Embryo Freezing

Assisted reproduction offers numerous options that couples can consider and embryo freezing is one such option that can help them have kids at a later stage in life. Our experience has shown that embryo freezing adds an important dimension to the assisted reproduction process by offering the following advantages.

 

The Process of Embryo Freezing

 

Couples desirous of undergoing embryo freezing will need to give written consent for embryos to be frozen. And they are usually freezed through IVF or ICSI method and those of suitable quality be frozen.  The consent form details the following points which need to be predefined at the start of the treatment:

 

  • Length for which the embryos need to be stored
  • Utilization of embryos after the sudden death of the couple?
  • Whether the embryos can be used for donation, bio-medical research or for self use only needs to be defined at the start?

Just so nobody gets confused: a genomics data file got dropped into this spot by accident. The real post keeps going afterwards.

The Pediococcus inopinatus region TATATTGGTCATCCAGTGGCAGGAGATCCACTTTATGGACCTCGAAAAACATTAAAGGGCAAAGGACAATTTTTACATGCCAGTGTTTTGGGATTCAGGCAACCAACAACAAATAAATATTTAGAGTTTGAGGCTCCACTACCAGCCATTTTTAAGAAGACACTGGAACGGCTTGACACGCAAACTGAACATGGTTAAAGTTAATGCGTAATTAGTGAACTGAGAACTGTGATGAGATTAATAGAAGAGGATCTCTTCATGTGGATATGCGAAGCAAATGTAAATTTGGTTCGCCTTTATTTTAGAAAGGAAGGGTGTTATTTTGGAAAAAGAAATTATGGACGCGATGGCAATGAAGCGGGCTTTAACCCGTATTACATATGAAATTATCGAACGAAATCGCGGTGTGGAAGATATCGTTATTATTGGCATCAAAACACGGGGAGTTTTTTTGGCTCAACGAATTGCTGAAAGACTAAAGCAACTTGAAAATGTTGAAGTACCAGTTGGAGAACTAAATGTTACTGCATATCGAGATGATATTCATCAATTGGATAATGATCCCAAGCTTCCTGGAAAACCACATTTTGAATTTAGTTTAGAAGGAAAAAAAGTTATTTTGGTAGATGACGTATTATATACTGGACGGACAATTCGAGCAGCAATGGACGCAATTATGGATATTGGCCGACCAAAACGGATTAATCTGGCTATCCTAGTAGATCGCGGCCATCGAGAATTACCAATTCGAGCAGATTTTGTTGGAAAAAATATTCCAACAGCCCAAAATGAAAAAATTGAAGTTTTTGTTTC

In normal practice, embryo survival is defined by the number of viable cells in an embryo after thawing. If an embryo has more than fifty percent of the cells that are viable, it is said to have “survived”. If less than fifty percent of the cells are viable, then the embryo is said to have “partially survived”. And if all the cells are dead at thaw, then the embryo is labelled as “atretic”.

 

Our experience shows that approximately 65-70% of embryos survive thaw and those produced through ICSI, tend to survive better than conventional insemination. In case, the treatment of the patient needs to be cancelled after egg collection, couples may be able to store their embryos for future use.

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